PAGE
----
If you can shoot the rock, it seems like there is a place for you in the NBA forever. Or close to it.
His killer catch-and-shoot skills had Kevin Martin part of the NBA rotation for a dozen years, but Martin bought an ad in his hometown Zanesville Times Recorder in Ohio on Thanksgiving to say his time in the NBA has come to an end (hat tip Bleacher Report):
Thank you, thank you, thank you. There’s not a more perfect day for me to express those feelings. There are so many ways to announce your after professional career plans. My family and close friends have known since June of the direction I wanted my life to go….
To my community, I think the way I have always wanted to do it was on a personal level with the place that has always been there for me as I started this journey as a 18 year old kid. That place is Zanesville, OH! It was always about you! Special is just the start to describe you guys as part of my journey from day 1. Honestly, there isn’t enough pages or enough days in a year for me to name everyone that has had a positive impact in my life…. Thank you so much and I’m excited to see who the next kid will be to experience the professional sports world but most importantly… for them to experience the reception from our community every time they are able to come back home and give hope for the next generation!!!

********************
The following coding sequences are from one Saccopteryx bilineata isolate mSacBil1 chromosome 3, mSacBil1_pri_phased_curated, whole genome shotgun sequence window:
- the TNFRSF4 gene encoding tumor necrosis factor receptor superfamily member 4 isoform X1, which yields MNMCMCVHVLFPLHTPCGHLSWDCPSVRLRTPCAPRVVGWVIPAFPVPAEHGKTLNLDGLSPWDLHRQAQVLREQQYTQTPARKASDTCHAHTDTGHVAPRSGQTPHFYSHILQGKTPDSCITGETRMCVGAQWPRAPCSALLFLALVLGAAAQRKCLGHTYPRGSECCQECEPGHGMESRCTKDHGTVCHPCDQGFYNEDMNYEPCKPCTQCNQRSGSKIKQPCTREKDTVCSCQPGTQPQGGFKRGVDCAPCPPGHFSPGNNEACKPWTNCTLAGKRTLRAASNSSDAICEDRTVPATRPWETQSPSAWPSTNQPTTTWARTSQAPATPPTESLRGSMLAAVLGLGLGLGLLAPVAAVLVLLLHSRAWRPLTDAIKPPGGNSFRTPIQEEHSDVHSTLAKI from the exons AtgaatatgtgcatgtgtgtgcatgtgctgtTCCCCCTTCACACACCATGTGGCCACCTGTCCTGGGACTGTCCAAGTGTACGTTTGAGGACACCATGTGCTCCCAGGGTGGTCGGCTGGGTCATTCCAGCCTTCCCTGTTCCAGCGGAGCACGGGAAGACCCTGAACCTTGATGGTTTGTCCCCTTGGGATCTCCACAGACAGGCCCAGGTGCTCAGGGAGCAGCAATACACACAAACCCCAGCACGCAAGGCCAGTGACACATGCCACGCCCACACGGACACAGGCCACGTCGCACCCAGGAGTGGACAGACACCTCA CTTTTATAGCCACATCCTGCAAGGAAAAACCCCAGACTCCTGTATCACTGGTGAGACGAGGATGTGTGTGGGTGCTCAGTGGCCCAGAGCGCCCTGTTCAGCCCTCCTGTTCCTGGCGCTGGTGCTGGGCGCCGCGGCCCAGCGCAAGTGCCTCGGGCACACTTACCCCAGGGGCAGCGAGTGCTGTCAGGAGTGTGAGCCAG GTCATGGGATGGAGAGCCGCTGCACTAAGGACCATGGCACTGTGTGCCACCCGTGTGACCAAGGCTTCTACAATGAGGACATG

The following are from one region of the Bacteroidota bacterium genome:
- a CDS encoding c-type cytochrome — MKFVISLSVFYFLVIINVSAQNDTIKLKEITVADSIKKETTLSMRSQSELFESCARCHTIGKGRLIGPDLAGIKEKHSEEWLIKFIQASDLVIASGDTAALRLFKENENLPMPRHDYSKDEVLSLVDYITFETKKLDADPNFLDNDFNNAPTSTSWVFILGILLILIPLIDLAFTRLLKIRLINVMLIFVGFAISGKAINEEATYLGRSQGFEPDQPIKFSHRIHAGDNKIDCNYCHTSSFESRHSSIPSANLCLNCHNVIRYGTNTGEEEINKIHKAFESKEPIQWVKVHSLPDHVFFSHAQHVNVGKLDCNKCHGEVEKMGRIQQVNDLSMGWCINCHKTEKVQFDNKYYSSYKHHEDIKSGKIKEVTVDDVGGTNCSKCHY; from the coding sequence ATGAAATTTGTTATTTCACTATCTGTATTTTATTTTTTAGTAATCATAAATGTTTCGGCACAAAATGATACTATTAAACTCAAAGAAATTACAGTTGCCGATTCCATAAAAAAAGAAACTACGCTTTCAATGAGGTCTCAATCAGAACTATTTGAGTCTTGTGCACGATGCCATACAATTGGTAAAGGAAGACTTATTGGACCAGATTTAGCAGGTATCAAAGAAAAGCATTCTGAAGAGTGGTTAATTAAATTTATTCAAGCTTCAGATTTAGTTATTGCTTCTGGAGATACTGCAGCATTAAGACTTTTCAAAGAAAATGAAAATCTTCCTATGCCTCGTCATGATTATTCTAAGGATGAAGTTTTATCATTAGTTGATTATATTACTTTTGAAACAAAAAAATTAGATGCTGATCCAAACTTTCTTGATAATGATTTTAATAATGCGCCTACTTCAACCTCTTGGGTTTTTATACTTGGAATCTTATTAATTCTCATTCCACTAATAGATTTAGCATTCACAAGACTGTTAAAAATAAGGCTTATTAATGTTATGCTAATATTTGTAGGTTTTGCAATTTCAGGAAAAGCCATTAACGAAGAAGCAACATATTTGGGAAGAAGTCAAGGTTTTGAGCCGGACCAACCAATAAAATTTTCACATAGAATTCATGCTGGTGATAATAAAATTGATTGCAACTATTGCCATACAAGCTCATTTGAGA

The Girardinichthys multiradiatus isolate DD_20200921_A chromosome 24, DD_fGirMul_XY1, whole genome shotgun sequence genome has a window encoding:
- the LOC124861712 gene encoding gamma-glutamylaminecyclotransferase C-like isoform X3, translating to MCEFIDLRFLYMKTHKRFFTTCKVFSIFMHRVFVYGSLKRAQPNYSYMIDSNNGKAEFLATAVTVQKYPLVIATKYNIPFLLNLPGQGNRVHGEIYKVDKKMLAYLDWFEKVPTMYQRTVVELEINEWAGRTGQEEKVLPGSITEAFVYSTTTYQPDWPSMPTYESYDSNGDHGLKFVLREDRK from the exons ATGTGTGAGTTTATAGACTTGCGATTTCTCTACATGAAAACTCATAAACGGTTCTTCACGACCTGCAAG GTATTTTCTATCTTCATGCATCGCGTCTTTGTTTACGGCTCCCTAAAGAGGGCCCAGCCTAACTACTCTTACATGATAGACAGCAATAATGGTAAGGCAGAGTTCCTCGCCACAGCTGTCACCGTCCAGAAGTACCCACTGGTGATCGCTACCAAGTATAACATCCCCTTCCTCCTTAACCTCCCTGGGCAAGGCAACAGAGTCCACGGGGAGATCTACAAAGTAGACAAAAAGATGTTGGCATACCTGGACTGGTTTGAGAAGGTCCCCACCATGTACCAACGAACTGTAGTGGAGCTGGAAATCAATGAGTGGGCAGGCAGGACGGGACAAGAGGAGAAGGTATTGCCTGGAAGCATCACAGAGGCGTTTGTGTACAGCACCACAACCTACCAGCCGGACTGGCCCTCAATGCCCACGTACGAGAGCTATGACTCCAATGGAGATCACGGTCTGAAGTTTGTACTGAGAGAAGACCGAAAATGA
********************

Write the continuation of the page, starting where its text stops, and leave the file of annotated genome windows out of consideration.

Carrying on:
In appreciation to you… The Kevin Martin Youth Foundation will be donating $100,000 to enhance the talents of our young children, on and off the sporting fields, in the Zanesville and surrounding area! Have a Happy Thanksgiving!
Martin played for the Sacramento Kings, Minnesota Timberwolves, Houston Rockets, Oklahoma City Thunder and San Antonio Spurs, with a career average of 17.4 points per game. He averaged more than 23 points a game three times, twice with Rick Adelman in Sacramento and once in Houston. The past couple years he battled injury, including a fractured wrist.
Coming out of Western Carolina, Martin always exceeded expectations, he could knock down shots but his game rounded out to do much more than that — he could put the ball on the floor, dish a little, and play some defense. But scoring was his forte — watch him drop 50 on the Warriors back in 2009.